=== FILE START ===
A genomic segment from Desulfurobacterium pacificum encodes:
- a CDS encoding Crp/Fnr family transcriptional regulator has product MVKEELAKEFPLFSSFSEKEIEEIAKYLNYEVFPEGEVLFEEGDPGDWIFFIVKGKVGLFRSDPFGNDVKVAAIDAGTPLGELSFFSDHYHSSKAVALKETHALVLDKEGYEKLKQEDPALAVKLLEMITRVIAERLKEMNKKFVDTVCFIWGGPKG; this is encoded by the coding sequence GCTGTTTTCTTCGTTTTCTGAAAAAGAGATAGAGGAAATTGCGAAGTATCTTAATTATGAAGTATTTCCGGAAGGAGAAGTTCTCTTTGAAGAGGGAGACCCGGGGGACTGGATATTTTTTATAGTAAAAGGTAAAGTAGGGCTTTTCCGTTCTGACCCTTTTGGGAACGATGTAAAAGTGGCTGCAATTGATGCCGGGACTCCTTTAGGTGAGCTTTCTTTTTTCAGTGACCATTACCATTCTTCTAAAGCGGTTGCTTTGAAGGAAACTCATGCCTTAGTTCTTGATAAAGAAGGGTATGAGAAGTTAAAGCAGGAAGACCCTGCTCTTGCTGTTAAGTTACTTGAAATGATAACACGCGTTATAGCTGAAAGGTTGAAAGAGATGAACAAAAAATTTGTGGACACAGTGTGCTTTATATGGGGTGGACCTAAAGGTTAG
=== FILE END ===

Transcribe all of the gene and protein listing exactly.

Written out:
A genomic segment from Desulfurobacterium pacificum encodes:
- a CDS encoding Crp/Fnr family transcriptional regulator has product MVKEELAKEFPLFSSFSEKEIEEIAKYLNYEVFPEGEVLFEEGDPGDWIFFIVKGKVGLFRSDPFGNDVKVAAIDAGTPLGELSFFSDHYHSSKAVALKETHALVLDKEGYEKLKQEDPALAVKLLEMITRVIAERLKEMNKKFVDTVCFIWGGPKG; this is encoded by the coding sequence GCTGTTTTCTTCGTTTTCTGAAAAAGAGATAGAGGAAATTGCGAAGTATCTTAATTATGAAGTATTTCCGGAAGGAGAAGTTCTCTTTGAAGAGGGAGACCCGGGGGACTGGATATTTTTTATAGTAAAAGGTAAAGTAGGGCTTTTCCGTTCTGACCCTTTTGGGAACGATGTAAAAGTGGCTGCAATTGATGCCGGGACTCCTTTAGGTGAGCTTTCTTTTTTCAGTGACCATTACCATTCTTCTAAAGCGGTTGCTTTGAAGGAAACTCATGCCTTAGTTCTTGATAAAGAAGGGTATGAGAAGTTAAAGCAGGAAGACCCTGCTCTTGCTGTTAAGTTACTTGAAATGATAACACGCGTTATAGCTGAAAGGTTGAAAGAGATGAACAAAAAATTTGTGGACACAGTGTGCTTTATATGGGGTGGACCTAAAGGTTAG